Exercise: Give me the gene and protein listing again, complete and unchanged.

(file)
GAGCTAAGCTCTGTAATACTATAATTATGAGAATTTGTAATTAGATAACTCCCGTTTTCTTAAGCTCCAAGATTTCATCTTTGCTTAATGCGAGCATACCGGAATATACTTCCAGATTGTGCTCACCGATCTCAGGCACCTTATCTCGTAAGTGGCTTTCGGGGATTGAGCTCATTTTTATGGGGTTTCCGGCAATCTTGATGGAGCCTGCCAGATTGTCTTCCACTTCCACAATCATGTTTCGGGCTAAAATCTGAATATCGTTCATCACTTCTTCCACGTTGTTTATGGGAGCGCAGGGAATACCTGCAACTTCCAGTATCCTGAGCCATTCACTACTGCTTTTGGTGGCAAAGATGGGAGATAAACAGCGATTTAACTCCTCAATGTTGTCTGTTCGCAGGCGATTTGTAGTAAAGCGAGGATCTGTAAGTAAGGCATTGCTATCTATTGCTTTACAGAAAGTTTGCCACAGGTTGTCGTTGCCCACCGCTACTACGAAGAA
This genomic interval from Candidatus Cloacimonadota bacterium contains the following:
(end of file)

GAGCTAAGCTCTGTAATACTATAATTATGAGAATTTGTAATTAGATAACTCCCGTTTTCTTAAGCTCCAAGATTTCATCTTTGCTTAATGCGAGCATACCGGAATATACTTCCAGATTGTGCTCACCGATCTCAGGCACCTTATCTCGTAAGTGGCTTTCGGGGATTGAGCTCATTTTTATGGGGTTTCCGGCAATCTTGATGGAGCCTGCCAGATTGTCTTCCACTTCCACAATCATGTTTCGGGCTAAAATCTGAATATCGTTCATCACTTCTTCCACGTTGTTTATGGGAGCGCAGGGAATACCTGCAACTTCCAGTATCCTGAGCCATTCACTACTGCTTTTGGTGGCAAAGATGGGAGATAAACAGCGATTTAACTCCTCAATGTTGTCTGTTCGCAGGCGATTTGTAGTAAAGCGAGGATCTGTAAGTAAGGCATTGCTATCTATTGCTTTACAGAAAGTTTGCCACAGGTTGTCGTTGCCCACCGCTACTACGAAGAA
This genomic interval from Candidatus Cloacimonadota bacterium contains the following: